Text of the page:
26 LAND USE CHANGE SOIL CARBON MODEL UK has extensive data on soil type and soil property -> soil carbon density database Rates of change of soil carbon as a result of land use change are assumed to depend upon location and type of land use transition Method follows the IPCC GPG LULUCF but takes account of long term soil carbon dynamics Soil carbon changes due to LUC continue to be reported for many decades

27 FOREST CONVERSION TO OTHER LAND USE: DEFORESTATION Affects carbon stock changes, N 2 O emissions from forest land converted to cropland and controlled biomass burning Area of forest conversion used to adjust areas Forest Land 60% of biomass converted to HWP- reported as Loss in above- ground biomass, and 40% is burnt on-site Carbon stock changes in soils- calculated by the land use change/soil carbon model HWP is calculated using look-up tables from C-Flow model Biomass burning uses default methodology and GHG emission ratios

28 DEFORESTATION ACTIVITY DATA Source data for Forest-grassland conversion Unconditional felling licences from Forestry Commission England: Scotland: Wales: Use relative rates of woodland conversion from Countryside Survey and to gap- fill for: 1990s Conversion to Settlement (Scotland and Wales)

29 Carbon stock changes in vegetation and soils and greenhouse gas emissions from land management Calculating emissions: Land Management

30 LAND MANAGEMENT ACTIVITIES PRODUCING GHG EMISSIONS Sector categoryDetails Carbon stock change in Cropland Carbon stock changes in biomass and soils due to yield improvements and lowland drainage, using country-specific activity data and emission factors Work planned for this area CO 2 from liming on cropland and grassland Uses agricultural lime sales volume and country-specific EFs Carbon stock change in Grassland Work planned for this area Carbon stock change due to peat extraction activities Uses country-specific activity data and a mixture of IPCC default and country-specific emission factors Non-CO 2 emissions due to peat extraction Uses country-specific activity data and IPCC default emission factors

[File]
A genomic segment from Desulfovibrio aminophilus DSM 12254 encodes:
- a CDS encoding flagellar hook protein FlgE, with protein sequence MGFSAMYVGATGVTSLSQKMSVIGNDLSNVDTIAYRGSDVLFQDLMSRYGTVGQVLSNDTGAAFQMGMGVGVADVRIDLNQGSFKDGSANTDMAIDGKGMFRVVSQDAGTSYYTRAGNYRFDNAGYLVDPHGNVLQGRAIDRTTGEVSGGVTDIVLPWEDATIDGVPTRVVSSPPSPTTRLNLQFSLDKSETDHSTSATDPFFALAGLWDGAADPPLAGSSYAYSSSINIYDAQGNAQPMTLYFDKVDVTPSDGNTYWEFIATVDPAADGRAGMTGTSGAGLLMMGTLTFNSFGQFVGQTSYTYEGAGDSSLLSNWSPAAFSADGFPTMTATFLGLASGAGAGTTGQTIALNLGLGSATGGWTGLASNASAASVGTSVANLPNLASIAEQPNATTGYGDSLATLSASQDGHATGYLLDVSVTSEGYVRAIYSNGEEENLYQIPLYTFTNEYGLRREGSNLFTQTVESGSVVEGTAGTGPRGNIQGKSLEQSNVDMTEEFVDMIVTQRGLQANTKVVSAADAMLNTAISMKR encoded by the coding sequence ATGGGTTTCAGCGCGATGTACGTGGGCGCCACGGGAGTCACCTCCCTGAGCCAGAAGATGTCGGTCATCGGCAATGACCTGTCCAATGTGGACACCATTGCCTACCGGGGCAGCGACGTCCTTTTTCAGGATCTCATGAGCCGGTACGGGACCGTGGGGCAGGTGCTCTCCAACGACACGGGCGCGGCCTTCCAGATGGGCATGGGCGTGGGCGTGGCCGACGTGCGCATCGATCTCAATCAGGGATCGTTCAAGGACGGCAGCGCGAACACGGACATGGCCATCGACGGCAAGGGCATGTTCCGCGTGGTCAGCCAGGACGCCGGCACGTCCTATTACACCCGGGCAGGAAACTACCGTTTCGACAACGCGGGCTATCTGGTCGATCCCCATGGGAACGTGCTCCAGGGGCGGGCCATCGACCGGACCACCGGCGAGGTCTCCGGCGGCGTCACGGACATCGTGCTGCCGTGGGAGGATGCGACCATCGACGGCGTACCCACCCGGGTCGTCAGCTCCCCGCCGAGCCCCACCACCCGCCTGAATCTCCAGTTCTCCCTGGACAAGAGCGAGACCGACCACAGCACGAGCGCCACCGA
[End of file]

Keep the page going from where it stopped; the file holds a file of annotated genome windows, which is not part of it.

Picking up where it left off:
31 PEAT EXTRACTION Uses extraction site locations (from published Directory of Mines and Quarries) and Google Earth to measure areas of active extraction Sites categorised by production of peat for horticultural use (nutrient- poor) or fuel use (nutrient- rich) Horticultural peat extractor sales published annually Annual production and emissions are highly variable because extraction is weather dependent

32 UNCERTAINTIES FOR LAND MANAGEMENT AND LAND USE CHANGE Uncertainty analysis undertaken Looked at uncertainty in : input data, parameters, structural/model choice Monte Carlo simulations run to propagate input and parameter uncertainty Used standard deviation in output distributions as measure of uncertainty Areas undergoing land use change are the biggest uncertainty

33 UNCERTAINTIES FOR LAND MANAGEMENT AND LAND USE CHANGE Recommendations for reducing uncertainty from areas of land use change: – Other sources of land use data should be incorporated into the inventory, so as to constrain the largest source of uncertainty. – Move to a vector-based representation of land use data – Use a numerical optimisation procedure to reconcile differences between data sets. Good time series consistency for all key datasets

34 Inventory development is driven by the need to reduce key uncertainties Related research and development

35 PLANNED IMPROVEMENTS Improvements in inventory New data on wildfires (forests and moorland) N 2 O emissions from drainage in forests Improvements to forestry data and modelling Revision of Forest Land area when National Forest Inventory data is finalised (awaiting statistics on woodland loss) Assessment of carbon stock changes in pre-1921 woodland Improvements to modelling of soils and roots Replacement of C-Flow carbon accounting model with FC CARBINE model Data assimilation to improve land use change matrices/vectors New research on the impact of cropland and grassland management on soil carbon

36 NEW RESEARCH PROJECT IMPACT OF CROPLAND AND GRASSLAND MANAGEMENT ON SOIL CARBON (DEFRA SP1113) The first robust UK assessment (7 partner organisations) Key questions: – Which management practices gain or lose the most soil carbon? – How does this vary across the UK in space/time? – What is the potential of land management to reduce GHG emissions now and in the future?

37 Thank you for listening. Questions?